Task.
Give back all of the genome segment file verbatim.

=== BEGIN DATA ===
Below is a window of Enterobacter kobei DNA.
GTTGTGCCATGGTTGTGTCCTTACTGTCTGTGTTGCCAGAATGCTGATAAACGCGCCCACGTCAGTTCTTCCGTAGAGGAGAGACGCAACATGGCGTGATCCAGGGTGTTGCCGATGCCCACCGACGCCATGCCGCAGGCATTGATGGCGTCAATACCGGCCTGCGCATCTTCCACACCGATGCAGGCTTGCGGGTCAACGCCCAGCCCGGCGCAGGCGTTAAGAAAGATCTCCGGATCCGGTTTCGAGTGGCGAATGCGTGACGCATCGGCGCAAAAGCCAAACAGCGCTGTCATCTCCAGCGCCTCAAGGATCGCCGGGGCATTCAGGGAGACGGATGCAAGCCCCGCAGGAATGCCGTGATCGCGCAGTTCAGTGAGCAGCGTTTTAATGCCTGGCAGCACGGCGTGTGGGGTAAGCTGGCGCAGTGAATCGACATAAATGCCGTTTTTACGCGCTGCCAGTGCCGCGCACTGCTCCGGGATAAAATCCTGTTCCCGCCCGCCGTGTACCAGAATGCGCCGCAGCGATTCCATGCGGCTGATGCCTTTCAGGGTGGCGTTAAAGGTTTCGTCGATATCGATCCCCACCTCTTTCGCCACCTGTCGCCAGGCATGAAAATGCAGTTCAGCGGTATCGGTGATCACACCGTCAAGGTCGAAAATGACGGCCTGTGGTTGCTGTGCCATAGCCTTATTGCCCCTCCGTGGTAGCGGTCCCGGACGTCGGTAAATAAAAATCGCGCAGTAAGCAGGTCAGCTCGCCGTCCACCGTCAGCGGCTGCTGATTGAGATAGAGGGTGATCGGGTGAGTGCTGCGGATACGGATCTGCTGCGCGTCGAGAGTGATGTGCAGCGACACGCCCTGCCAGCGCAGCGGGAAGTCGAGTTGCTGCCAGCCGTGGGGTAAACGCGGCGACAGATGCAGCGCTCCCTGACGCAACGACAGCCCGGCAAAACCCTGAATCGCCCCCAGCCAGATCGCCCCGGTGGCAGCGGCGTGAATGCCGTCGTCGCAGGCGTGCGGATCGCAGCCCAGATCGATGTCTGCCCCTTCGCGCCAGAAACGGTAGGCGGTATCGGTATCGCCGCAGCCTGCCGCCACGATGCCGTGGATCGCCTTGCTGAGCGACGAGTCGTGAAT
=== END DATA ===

Below is a window of Enterobacter kobei DNA.
GTTGTGCCATGGTTGTGTCCTTACTGTCTGTGTTGCCAGAATGCTGATAAACGCGCCCACGTCAGTTCTTCCGTAGAGGAGAGACGCAACATGGCGTGATCCAGGGTGTTGCCGATGCCCACCGACGCCATGCCGCAGGCATTGATGGCGTCAATACCGGCCTGCGCATCTTCCACACCGATGCAGGCTTGCGGGTCAACGCCCAGCCCGGCGCAGGCGTTAAGAAAGATCTCCGGATCCGGTTTCGAGTGGCGAATGCGTGACGCATCGGCGCAAAAGCCAAACAGCGCTGTCATCTCCAGCGCCTCAAGGATCGCCGGGGCATTCAGGGAGACGGATGCAAGCCCCGCAGGAATGCCGTGATCGCGCAGTTCAGTGAGCAGCGTTTTAATGCCTGGCAGCACGGCGTGTGGGGTAAGCTGGCGCAGTGAATCGACATAAATGCCGTTTTTACGCGCTGCCAGTGCCGCGCACTGCTCCGGGATAAAATCCTGTTCCCGCCCGCCGTGTACCAGAATGCGCCGCAGCGATTCCATGCGGCTGATGCCTTTCAGGGTGGCGTTAAAGGTTTCGTCGATATCGATCCCCACCTCTTTCGCCACCTGTCGCCAGGCATGAAAATGCAGTTCAGCGGTATCGGTGATCACACCGTCAAGGTCGAAAATGACGGCCTGTGGTTGCTGTGCCATAGCCTTATTGCCCCTCCGTGGTAGCGGTCCCGGACGTCGGTAAATAAAAATCGCGCAGTAAGCAGGTCAGCTCGCCGTCCACCGTCAGCGGCTGCTGATTGAGATAGAGGGTGATCGGGTGAGTGCTGCGGATACGGATCTGCTGCGCGTCGAGAGTGATGTGCAGCGACACGCCCTGCCAGCGCAGCGGGAAGTCGAGTTGCTGCCAGCCGTGGGGTAAACGCGGCGACAGATGCAGCGCTCCCTGACGCAACGACAGCCCGGCAAAACCCTGAATCGCCCCCAGCCAGATCGCCCCGGTGGCAGCGGCGTGAATGCCGTCGTCGCAGGCGTGCGGATCGCAGCCCAGATCGATGTCTGCCCCTTCGCGCCAGAAACGGTAGGCGGTATCGGTATCGCCGCAGCCTGCCGCCACGATGCCGTGGATCGCCTTGCTGAGCGACGAGTCGTGAAT